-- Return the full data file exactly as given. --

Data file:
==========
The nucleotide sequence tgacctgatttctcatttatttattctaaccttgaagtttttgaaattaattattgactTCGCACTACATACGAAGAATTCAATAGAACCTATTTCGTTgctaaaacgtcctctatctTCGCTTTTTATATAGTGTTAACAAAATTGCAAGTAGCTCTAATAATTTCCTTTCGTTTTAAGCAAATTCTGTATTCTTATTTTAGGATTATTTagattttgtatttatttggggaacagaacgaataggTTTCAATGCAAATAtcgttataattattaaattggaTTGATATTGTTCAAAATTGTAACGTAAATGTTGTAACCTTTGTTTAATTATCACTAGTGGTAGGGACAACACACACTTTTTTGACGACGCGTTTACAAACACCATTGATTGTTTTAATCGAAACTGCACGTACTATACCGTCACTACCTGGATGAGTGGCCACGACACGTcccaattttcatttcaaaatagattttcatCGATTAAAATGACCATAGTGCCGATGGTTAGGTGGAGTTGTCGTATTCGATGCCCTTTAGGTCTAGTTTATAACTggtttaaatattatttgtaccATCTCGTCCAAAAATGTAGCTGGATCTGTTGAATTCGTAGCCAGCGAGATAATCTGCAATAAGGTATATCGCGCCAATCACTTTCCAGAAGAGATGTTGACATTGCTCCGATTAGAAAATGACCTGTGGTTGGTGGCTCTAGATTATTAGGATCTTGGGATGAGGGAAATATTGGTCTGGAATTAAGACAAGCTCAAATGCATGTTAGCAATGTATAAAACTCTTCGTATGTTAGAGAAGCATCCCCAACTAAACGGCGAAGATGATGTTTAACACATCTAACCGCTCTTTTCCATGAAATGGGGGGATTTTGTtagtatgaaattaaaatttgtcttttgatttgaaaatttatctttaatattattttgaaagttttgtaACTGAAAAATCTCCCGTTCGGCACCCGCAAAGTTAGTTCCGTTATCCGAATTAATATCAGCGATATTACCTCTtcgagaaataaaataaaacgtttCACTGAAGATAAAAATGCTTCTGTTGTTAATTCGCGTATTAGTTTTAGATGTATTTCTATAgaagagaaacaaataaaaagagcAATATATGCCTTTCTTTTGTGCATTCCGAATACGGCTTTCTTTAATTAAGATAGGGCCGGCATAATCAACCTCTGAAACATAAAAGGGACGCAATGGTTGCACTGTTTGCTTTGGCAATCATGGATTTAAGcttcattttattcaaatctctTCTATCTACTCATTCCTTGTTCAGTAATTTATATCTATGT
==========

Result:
The nucleotide sequence tgacctgatttctcatttatttattctaaccttgaagtttttgaaattaattattgactTCGCACTACATACGAAGAATTCAATAGAACCTATTTCGTTgctaaaacgtcctctatctTCGCTTTTTATATAGTGTTAACAAAATTGCAAGTAGCTCTAATAATTTCCTTTCGTTTTAAGCAAATTCTGTATTCTTATTTTAGGATTATTTagattttgtatttatttggggaacagaacgaataggTTTCAATGCAAATAtcgttataattattaaattggaTTGATATTGTTCAAAATTGTAACGTAAATGTTGTAACCTTTGTTTAATTATCACTAGTGGTAGGGACAACACACACTTTTTTGACGACGCGTTTACAAACACCATTGATTGTTTTAATCGAAACTGCACGTACTATACCGTCACTACCTGGATGAGTGGCCACGACACGTcccaattttcatttcaaaatagattttcatCGATTAAAATGACCATAGTGCCGATGGTTAGGTGGAGTTGTCGTATTCGATGCCCTTTAGGTCTAGTTTATAACTggtttaaatattatttgtaccATCTCGTCCAAAAATGTAGCTGGATCTGTTGAATTCGTAGCCAGCGAGATAATCTGCAATAAGGTATATCGCGCCAATCACTTTCCAGAAGAGATGTTGACATTGCTCCGATTAGAAAATGACCTGTGGTTGGTGGCTCTAGATTATTAGGATCTTGGGATGAGGGAAATATTGGTCTGGAATTAAGACAAGCTCAAATGCATGTTAGCAATGTATAAAACTCTTCGTATGTTAGAGAAGCATCCCCAACTAAACGGCGAAGATGATGTTTAACACATCTAACCGCTCTTTTCCATGAAATGGGGGGATTTTGTtagtatgaaattaaaatttgtcttttgatttgaaaatttatctttaatattattttgaaagttttgtaACTGAAAAATCTCCCGTTCGGCACCCGCAAAGTTAGTTCCGTTATCCGAATTAATATCAGCGATATTACCTCTtcgagaaataaaataaaacgtttCACTGAAGATAAAAATGCTTCTGTTGTTAATTCGCGTATTAGTTTTAGATGTATTTCTATAgaagagaaacaaataaaaagagcAATATATGCCTTTCTTTTGTGCATTCCGAATACGGCTTTCTTTAATTAAGATAGGGCCGGCATAATCAACCTCTGAAACATAAAAGGGACGCAATGGTTGCACTGTTTGCTTTGGCAATCATGGATTTAAGcttcattttattcaaatctctTCTATCTACTCATTCCTTGTTCAGTAATTTATATCTATGT